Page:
MagicPrint uses "comma' commands in place of the WordStar "dot' commands (see Table 2). As in WordStar, the command character, now the comma, must be placed in the first column on the left, followed by the specific command desired. MagicPrint defines two classes of comma commands--"stable' commands, not affected or reset by carriage returns or the Default command, and "transient' ones which are.

The Commands

Reviewing the commands in alphabetical order, Backline is a negative linefeed, used for certain hanging paragraph and outline formats as well as for twocolumn printing. The MagicPrint Center command can specify a number of lines to center, but it does not actually center them on the screen. The algorithm used is noticeably superior to that used by WordStar, and works perfectly in the proportional spacing mode (WordStar doesn't handle centering correctly in its quasi-proportional mode).

Defult restores transient command values to the default status in effect when the program is invoked (these default values can be changed by an experienced user with DDT). The Even command places short lines flush with the right margin on either even or odd numbered pages and is useful for headings or footings when double sided pages will be bound.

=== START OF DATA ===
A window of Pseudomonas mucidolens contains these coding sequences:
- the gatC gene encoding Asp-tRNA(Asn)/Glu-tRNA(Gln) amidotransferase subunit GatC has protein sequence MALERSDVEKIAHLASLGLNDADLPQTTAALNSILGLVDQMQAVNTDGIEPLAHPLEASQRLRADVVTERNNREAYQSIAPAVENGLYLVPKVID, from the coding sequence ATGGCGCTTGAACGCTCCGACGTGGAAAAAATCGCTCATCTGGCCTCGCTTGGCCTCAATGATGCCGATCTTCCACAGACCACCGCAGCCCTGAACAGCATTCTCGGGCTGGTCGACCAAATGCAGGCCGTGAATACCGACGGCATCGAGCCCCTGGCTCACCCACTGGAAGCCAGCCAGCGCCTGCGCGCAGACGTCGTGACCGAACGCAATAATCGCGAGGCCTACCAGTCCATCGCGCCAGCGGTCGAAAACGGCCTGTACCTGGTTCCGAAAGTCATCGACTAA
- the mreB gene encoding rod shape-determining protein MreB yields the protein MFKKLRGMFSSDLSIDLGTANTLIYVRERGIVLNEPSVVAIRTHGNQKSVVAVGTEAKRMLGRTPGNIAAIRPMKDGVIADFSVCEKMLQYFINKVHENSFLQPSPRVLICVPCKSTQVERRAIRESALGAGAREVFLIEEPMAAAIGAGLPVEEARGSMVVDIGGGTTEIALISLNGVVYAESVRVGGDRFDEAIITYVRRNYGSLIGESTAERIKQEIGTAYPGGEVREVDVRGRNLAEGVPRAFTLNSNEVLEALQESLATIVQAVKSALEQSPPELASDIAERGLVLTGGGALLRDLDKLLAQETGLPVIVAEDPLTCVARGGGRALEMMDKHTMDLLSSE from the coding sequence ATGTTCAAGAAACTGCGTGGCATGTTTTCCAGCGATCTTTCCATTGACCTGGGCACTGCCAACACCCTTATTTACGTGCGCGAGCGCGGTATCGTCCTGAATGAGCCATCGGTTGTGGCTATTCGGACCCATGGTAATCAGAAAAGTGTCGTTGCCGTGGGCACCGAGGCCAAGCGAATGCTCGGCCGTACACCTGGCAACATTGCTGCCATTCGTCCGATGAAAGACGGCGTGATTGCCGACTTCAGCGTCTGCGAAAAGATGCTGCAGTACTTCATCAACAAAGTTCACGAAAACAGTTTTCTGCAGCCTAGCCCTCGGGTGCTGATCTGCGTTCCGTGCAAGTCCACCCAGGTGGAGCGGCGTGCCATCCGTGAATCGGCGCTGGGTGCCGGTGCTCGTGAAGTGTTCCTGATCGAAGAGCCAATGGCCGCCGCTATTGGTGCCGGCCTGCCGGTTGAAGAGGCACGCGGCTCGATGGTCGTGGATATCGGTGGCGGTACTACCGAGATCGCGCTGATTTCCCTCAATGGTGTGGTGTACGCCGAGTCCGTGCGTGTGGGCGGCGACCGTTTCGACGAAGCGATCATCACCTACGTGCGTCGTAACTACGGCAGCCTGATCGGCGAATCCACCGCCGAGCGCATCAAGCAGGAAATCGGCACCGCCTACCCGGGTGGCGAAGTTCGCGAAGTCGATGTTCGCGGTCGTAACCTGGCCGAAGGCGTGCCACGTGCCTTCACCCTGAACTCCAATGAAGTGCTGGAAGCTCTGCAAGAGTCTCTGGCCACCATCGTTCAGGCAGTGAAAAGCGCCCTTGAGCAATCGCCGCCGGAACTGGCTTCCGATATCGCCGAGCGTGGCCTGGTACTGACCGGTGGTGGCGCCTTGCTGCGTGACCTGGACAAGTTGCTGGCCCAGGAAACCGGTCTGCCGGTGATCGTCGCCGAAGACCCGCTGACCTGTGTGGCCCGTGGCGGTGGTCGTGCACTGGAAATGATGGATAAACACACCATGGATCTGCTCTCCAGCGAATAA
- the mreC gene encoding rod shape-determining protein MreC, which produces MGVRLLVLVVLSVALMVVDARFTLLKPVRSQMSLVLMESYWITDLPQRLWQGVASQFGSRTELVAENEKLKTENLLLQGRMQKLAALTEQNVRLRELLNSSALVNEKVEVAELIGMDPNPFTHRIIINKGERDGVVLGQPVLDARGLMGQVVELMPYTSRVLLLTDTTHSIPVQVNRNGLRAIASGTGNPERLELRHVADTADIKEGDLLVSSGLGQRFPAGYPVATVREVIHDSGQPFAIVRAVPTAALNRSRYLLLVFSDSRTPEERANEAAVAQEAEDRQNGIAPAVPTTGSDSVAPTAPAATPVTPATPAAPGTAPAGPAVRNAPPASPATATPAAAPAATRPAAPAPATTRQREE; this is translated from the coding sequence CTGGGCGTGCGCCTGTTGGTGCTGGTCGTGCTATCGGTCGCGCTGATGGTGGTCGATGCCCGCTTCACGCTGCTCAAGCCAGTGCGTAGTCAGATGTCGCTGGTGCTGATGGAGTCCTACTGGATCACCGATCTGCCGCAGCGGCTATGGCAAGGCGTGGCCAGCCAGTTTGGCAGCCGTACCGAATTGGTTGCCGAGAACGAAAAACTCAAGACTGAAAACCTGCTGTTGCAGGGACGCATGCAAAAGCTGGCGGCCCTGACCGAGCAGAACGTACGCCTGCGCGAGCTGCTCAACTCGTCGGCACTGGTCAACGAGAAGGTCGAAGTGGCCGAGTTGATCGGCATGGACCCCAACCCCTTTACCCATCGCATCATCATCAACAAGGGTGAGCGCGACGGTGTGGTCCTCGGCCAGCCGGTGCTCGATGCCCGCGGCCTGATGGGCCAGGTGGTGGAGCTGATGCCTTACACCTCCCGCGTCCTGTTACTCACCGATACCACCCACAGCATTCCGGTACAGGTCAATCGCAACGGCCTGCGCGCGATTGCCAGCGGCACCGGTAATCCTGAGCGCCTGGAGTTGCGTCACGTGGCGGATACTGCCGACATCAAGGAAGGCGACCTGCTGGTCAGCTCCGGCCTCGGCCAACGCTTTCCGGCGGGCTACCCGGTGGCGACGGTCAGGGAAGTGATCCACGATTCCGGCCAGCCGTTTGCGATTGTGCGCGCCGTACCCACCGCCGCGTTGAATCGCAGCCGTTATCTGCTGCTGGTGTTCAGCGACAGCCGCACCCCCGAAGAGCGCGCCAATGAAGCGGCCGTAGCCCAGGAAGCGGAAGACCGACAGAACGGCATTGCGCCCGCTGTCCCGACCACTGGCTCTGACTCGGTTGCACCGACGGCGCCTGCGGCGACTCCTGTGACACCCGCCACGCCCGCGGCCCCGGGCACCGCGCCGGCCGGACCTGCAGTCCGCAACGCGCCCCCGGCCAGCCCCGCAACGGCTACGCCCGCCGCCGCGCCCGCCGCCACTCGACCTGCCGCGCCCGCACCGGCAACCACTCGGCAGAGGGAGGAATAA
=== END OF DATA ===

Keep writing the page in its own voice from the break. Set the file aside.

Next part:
The F command controls whether the program pauses after printing a page for single sheets or prints continuously for fan fold paper. This command overrides the user's choice when MagicPrint begins printing. G sets the page length in terms of the number of lines which will be printed, while GG sets the overall length of the paper in lines. The cHaracter command changes pitch, similar to the WordStar CW instruction. Indent moves the beginning of a line to the right a specified number of columns.

MagicPrint can output text in four spacing styles--true proportional or "old' (WordStar) proportional, either right justified or not. Figure 1 shows an example of each. Line sets the line length--normally 77. Note that true proportional printing puts many more characters on a line than normal printing (the exact number depends on which characters the line contains), hence the seemingly long line length.

Margin sets the left margin. There isn't any right margin command per se; the W command serves as a sort of "right indent' instead. N0 ejects the page, useful if for some reason the Control-L can not be imbedded in the text. The other N commands are conditional paging statements, useful in ensuring that text segments are not split over page boundaries. MagicPrint, incidentally, automatically avoids annoying orphan sentences (rhw final sentence of a paragraph on the first line of a page) by extending its page length to include the orphan with its paragraph. Outdent is used in outline-type formatting.